- Ensure universal and unimpeded access to sexual health programs, including HIV and other STI services -- healthcare workers need technical training and support to deliver high quality, evidence informed, and rights-based sexual health services for men who have sex with men.
- Decriminalize homosexuality -- all socio-structural barriers that impact our communities should be removed, including homophobic laws that criminalize same-sex sexual practices, HIV non-disclosure, exposure, and transmission, sex work, gender non-conformity, and drug use.
What Are the Advocacy Entry Points for the 2016 HLM?
MSMGF together with UNAIDS (including the UNAIDS Secretariat, UNDP, UNFPA, and WHO) has established an advocacy platform to fast-track HIV and human rights responses among men who have sex with men ("the Platform"). The Platform is a civil society-led body constituted in January 2016 to provide guidance to the UN's coordination of the global HIV response, as well as to provide information and advice to other partners (UN Member States, bilateral and multilateral donors, foundations) in the response. Platform members are gay and bisexual men and other men who have sex with men including men living with HIV who are advocates, human rights defenders, prevention experts, researchers and program planners.
On April 5th, MSMGF with the Platform will be hosting a side event to the UN Civil Society Hearing being held the following day on April 6th, as part of preparations for the HLM in June. Titled Unfinished Business -- Taking Bolder Action to Address HIV Among Gay and Bisexual Men and Other Men Who Have Sex with Men, this side event is supported by UNAIDS, UNDP, OGAC/PEPFAR, and the Global Fund. The side event will focus on several key topics, including:
- The need for reliable data on men who have sex with men and corresponding under-investments in programming
- Models of collaboration between organizations led by men who have sex with men and governments across the HIV prevention and treatment continuum of care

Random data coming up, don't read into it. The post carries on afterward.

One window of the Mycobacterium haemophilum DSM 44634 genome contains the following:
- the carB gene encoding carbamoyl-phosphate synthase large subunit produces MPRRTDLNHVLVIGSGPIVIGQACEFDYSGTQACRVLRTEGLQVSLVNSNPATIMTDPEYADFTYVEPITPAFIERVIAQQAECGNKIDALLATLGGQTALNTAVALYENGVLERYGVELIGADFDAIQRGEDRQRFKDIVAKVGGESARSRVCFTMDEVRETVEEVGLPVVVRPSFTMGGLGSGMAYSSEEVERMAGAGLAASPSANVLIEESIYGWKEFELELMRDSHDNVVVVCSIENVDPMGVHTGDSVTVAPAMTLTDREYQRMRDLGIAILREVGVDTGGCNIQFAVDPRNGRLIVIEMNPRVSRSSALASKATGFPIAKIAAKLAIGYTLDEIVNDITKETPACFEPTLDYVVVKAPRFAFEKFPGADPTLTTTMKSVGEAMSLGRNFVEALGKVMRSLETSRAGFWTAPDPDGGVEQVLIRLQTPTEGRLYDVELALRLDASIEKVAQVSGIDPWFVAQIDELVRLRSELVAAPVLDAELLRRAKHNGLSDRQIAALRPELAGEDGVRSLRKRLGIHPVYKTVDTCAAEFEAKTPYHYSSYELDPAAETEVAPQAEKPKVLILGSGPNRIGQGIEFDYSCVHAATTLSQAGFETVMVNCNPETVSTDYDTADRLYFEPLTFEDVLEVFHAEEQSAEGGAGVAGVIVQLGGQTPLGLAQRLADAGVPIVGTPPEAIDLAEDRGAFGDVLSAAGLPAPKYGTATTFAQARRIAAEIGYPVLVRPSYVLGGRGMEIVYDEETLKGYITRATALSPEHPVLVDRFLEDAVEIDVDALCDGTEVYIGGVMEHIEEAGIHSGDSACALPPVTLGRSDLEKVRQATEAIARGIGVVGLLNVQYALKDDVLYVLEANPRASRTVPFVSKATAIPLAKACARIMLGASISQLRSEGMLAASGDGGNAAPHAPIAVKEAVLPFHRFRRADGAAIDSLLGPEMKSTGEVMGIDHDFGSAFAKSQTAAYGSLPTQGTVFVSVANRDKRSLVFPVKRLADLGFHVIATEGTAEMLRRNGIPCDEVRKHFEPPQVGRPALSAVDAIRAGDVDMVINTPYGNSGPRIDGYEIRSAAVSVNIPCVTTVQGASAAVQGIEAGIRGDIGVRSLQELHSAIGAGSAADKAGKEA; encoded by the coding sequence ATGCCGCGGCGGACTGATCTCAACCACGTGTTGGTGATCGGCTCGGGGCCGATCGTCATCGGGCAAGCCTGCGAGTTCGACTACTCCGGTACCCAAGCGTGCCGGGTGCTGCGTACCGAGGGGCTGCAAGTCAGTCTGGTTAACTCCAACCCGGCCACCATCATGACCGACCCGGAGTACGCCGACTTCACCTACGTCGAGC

- Improving enabling policy environments for more effective HIV responses among men who have sex with men
In order to ensure that key advocacy points are heard and carried into the HLM in June, You can help by:
- Contacting your UN country delegations, as well as your mission representatives in NYC directly and asking them to participate in our Platform Side Event on April 5th;
- Determining whether your government is planning to participate in the HLM in June and if they are, ask your government representative to include civil society in their delegation; and
- Lobbying your governments now on HIV-related issues of concern to men who have sex with men. Contact information for UN member states can be found here.
Subsequent to the Platform side event, there will be additional opportunities for advocates to engage in the lead-up to and during the HLM in June. We will continue to provide updates on these opportunities, and would appreciate hearing your perspectives on strategies to influence the political declaration that will emerge from the HLM. Please communicate your feedback and any questions/concerns you may have to Nadia Rafif, Director of Policy, at firstname.lastname@example.org. We thank you kindly for your much-appreciated engagement with this critical process.